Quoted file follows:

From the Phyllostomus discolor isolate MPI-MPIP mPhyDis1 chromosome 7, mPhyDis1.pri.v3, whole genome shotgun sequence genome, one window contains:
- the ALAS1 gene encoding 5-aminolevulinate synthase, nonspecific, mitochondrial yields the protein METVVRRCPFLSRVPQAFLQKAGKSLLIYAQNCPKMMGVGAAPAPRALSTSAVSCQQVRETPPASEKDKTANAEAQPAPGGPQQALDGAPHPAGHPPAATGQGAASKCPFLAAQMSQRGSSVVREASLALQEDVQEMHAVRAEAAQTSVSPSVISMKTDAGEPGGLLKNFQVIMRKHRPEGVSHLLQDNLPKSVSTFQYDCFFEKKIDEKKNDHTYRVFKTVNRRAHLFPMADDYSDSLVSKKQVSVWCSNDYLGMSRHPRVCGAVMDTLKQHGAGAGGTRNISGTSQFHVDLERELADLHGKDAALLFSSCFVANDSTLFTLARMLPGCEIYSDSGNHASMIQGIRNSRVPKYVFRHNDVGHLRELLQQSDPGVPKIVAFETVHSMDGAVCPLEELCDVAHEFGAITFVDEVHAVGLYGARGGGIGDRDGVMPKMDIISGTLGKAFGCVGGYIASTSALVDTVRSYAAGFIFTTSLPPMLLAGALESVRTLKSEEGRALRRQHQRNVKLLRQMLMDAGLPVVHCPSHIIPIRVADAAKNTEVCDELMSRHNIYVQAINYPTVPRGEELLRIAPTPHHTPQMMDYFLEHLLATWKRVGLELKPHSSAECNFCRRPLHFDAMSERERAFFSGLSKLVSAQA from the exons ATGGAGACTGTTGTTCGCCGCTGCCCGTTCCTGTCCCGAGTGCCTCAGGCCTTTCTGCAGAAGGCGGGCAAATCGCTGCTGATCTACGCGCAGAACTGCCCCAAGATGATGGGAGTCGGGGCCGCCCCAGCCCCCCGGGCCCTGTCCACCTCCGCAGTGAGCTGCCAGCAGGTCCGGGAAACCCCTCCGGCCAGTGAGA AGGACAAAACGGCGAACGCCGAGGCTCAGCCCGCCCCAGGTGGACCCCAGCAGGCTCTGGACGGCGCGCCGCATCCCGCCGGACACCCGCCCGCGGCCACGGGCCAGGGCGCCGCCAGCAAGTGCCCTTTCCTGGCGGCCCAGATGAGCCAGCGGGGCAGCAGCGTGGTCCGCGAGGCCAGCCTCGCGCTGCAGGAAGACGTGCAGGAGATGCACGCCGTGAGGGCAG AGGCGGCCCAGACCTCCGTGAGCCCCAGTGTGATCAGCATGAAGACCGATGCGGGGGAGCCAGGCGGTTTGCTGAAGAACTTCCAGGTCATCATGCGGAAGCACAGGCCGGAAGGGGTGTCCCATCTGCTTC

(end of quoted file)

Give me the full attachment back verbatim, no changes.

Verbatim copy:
From the Phyllostomus discolor isolate MPI-MPIP mPhyDis1 chromosome 7, mPhyDis1.pri.v3, whole genome shotgun sequence genome, one window contains:
- the ALAS1 gene encoding 5-aminolevulinate synthase, nonspecific, mitochondrial yields the protein METVVRRCPFLSRVPQAFLQKAGKSLLIYAQNCPKMMGVGAAPAPRALSTSAVSCQQVRETPPASEKDKTANAEAQPAPGGPQQALDGAPHPAGHPPAATGQGAASKCPFLAAQMSQRGSSVVREASLALQEDVQEMHAVRAEAAQTSVSPSVISMKTDAGEPGGLLKNFQVIMRKHRPEGVSHLLQDNLPKSVSTFQYDCFFEKKIDEKKNDHTYRVFKTVNRRAHLFPMADDYSDSLVSKKQVSVWCSNDYLGMSRHPRVCGAVMDTLKQHGAGAGGTRNISGTSQFHVDLERELADLHGKDAALLFSSCFVANDSTLFTLARMLPGCEIYSDSGNHASMIQGIRNSRVPKYVFRHNDVGHLRELLQQSDPGVPKIVAFETVHSMDGAVCPLEELCDVAHEFGAITFVDEVHAVGLYGARGGGIGDRDGVMPKMDIISGTLGKAFGCVGGYIASTSALVDTVRSYAAGFIFTTSLPPMLLAGALESVRTLKSEEGRALRRQHQRNVKLLRQMLMDAGLPVVHCPSHIIPIRVADAAKNTEVCDELMSRHNIYVQAINYPTVPRGEELLRIAPTPHHTPQMMDYFLEHLLATWKRVGLELKPHSSAECNFCRRPLHFDAMSERERAFFSGLSKLVSAQA from the exons ATGGAGACTGTTGTTCGCCGCTGCCCGTTCCTGTCCCGAGTGCCTCAGGCCTTTCTGCAGAAGGCGGGCAAATCGCTGCTGATCTACGCGCAGAACTGCCCCAAGATGATGGGAGTCGGGGCCGCCCCAGCCCCCCGGGCCCTGTCCACCTCCGCAGTGAGCTGCCAGCAGGTCCGGGAAACCCCTCCGGCCAGTGAGA AGGACAAAACGGCGAACGCCGAGGCTCAGCCCGCCCCAGGTGGACCCCAGCAGGCTCTGGACGGCGCGCCGCATCCCGCCGGACACCCGCCCGCGGCCACGGGCCAGGGCGCCGCCAGCAAGTGCCCTTTCCTGGCGGCCCAGATGAGCCAGCGGGGCAGCAGCGTGGTCCGCGAGGCCAGCCTCGCGCTGCAGGAAGACGTGCAGGAGATGCACGCCGTGAGGGCAG AGGCGGCCCAGACCTCCGTGAGCCCCAGTGTGATCAGCATGAAGACCGATGCGGGGGAGCCAGGCGGTTTGCTGAAGAACTTCCAGGTCATCATGCGGAAGCACAGGCCGGAAGGGGTGTCCCATCTGCTTC